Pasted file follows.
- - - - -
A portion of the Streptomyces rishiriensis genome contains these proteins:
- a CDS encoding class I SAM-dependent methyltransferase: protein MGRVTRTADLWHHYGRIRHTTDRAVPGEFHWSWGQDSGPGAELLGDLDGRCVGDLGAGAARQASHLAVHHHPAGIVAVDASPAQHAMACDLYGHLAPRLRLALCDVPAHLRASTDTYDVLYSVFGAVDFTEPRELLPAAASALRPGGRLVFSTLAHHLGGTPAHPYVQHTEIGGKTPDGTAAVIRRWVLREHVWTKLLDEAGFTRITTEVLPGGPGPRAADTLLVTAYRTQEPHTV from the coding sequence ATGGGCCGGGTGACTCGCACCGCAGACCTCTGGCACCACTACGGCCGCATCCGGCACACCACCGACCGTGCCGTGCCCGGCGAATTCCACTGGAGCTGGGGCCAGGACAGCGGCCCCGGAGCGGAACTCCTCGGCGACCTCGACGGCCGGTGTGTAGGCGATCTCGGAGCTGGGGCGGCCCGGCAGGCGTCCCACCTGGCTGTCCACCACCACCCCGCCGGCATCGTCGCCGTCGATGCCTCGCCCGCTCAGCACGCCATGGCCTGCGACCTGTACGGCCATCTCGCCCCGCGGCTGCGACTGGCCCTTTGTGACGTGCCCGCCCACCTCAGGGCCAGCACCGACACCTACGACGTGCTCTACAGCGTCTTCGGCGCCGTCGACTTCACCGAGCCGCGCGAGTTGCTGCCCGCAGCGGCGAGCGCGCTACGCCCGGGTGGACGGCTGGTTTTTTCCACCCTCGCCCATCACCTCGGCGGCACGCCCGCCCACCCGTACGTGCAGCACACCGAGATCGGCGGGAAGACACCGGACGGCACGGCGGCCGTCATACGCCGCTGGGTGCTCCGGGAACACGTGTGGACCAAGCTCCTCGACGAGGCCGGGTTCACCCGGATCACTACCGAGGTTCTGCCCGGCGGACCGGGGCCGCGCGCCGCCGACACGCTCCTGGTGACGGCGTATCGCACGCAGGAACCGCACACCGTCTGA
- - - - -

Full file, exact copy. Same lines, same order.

A portion of the Streptomyces rishiriensis genome contains these proteins:
- a CDS encoding class I SAM-dependent methyltransferase: protein MGRVTRTADLWHHYGRIRHTTDRAVPGEFHWSWGQDSGPGAELLGDLDGRCVGDLGAGAARQASHLAVHHHPAGIVAVDASPAQHAMACDLYGHLAPRLRLALCDVPAHLRASTDTYDVLYSVFGAVDFTEPRELLPAAASALRPGGRLVFSTLAHHLGGTPAHPYVQHTEIGGKTPDGTAAVIRRWVLREHVWTKLLDEAGFTRITTEVLPGGPGPRAADTLLVTAYRTQEPHTV from the coding sequence ATGGGCCGGGTGACTCGCACCGCAGACCTCTGGCACCACTACGGCCGCATCCGGCACACCACCGACCGTGCCGTGCCCGGCGAATTCCACTGGAGCTGGGGCCAGGACAGCGGCCCCGGAGCGGAACTCCTCGGCGACCTCGACGGCCGGTGTGTAGGCGATCTCGGAGCTGGGGCGGCCCGGCAGGCGTCCCACCTGGCTGTCCACCACCACCCCGCCGGCATCGTCGCCGTCGATGCCTCGCCCGCTCAGCACGCCATGGCCTGCGACCTGTACGGCCATCTCGCCCCGCGGCTGCGACTGGCCCTTTGTGACGTGCCCGCCCACCTCAGGGCCAGCACCGACACCTACGACGTGCTCTACAGCGTCTTCGGCGCCGTCGACTTCACCGAGCCGCGCGAGTTGCTGCCCGCAGCGGCGAGCGCGCTACGCCCGGGTGGACGGCTGGTTTTTTCCACCCTCGCCCATCACCTCGGCGGCACGCCCGCCCACCCGTACGTGCAGCACACCGAGATCGGCGGGAAGACACCGGACGGCACGGCGGCCGTCATACGCCGCTGGGTGCTCCGGGAACACGTGTGGACCAAGCTCCTCGACGAGGCCGGGTTCACCCGGATCACTACCGAGGTTCTGCCCGGCGGACCGGGGCCGCGCGCCGCCGACACGCTCCTGGTGACGGCGTATCGCACGCAGGAACCGCACACCGTCTGA